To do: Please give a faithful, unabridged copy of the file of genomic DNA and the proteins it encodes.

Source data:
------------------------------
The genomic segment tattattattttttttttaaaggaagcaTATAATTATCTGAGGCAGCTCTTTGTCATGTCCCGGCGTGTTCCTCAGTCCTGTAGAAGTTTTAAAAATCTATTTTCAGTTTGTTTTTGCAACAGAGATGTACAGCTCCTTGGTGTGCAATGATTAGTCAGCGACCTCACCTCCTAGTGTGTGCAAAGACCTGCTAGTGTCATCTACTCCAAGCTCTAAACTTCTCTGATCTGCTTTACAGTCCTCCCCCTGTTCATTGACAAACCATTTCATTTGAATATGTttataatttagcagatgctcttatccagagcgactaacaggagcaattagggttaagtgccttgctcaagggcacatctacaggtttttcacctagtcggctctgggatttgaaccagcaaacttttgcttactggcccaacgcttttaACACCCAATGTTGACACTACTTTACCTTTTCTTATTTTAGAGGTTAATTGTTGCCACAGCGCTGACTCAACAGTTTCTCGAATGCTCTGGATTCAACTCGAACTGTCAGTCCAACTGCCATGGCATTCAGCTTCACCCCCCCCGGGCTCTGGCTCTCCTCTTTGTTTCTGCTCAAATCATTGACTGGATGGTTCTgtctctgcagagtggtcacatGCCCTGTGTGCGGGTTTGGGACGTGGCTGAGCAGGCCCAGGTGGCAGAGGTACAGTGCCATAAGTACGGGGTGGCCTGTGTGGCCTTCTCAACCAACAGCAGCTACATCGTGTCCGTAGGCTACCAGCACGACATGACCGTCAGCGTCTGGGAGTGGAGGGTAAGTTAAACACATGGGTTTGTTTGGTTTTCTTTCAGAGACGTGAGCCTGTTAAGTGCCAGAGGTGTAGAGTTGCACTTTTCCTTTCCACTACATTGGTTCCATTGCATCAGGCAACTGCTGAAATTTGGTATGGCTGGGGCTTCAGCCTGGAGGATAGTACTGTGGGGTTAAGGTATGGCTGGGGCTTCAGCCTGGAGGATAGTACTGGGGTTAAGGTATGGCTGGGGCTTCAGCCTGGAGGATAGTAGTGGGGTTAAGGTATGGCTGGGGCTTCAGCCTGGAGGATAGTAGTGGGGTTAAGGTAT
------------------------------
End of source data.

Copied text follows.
The genomic segment tattattattttttttttaaaggaagcaTATAATTATCTGAGGCAGCTCTTTGTCATGTCCCGGCGTGTTCCTCAGTCCTGTAGAAGTTTTAAAAATCTATTTTCAGTTTGTTTTTGCAACAGAGATGTACAGCTCCTTGGTGTGCAATGATTAGTCAGCGACCTCACCTCCTAGTGTGTGCAAAGACCTGCTAGTGTCATCTACTCCAAGCTCTAAACTTCTCTGATCTGCTTTACAGTCCTCCCCCTGTTCATTGACAAACCATTTCATTTGAATATGTttataatttagcagatgctcttatccagagcgactaacaggagcaattagggttaagtgccttgctcaagggcacatctacaggtttttcacctagtcggctctgggatttgaaccagcaaacttttgcttactggcccaacgcttttaACACCCAATGTTGACACTACTTTACCTTTTCTTATTTTAGAGGTTAATTGTTGCCACAGCGCTGACTCAACAGTTTCTCGAATGCTCTGGATTCAACTCGAACTGTCAGTCCAACTGCCATGGCATTCAGCTTCACCCCCCCCGGGCTCTGGCTCTCCTCTTTGTTTCTGCTCAAATCATTGACTGGATGGTTCTgtctctgcagagtggtcacatGCCCTGTGTGCGGGTTTGGGACGTGGCTGAGCAGGCCCAGGTGGCAGAGGTACAGTGCCATAAGTACGGGGTGGCCTGTGTGGCCTTCTCAACCAACAGCAGCTACATCGTGTCCGTAGGCTACCAGCACGACATGACCGTCAGCGTCTGGGAGTGGAGGGTAAGTTAAACACATGGGTTTGTTTGGTTTTCTTTCAGAGACGTGAGCCTGTTAAGTGCCAGAGGTGTAGAGTTGCACTTTTCCTTTCCACTACATTGGTTCCATTGCATCAGGCAACTGCTGAAATTTGGTATGGCTGGGGCTTCAGCCTGGAGGATAGTACTGTGGGGTTAAGGTATGGCTGGGGCTTCAGCCTGGAGGATAGTACTGGGGTTAAGGTATGGCTGGGGCTTCAGCCTGGAGGATAGTAGTGGGGTTAAGGTATGGCTGGGGCTTCAGCCTGGAGGATAGTAGTGGGGTTAAGGTAT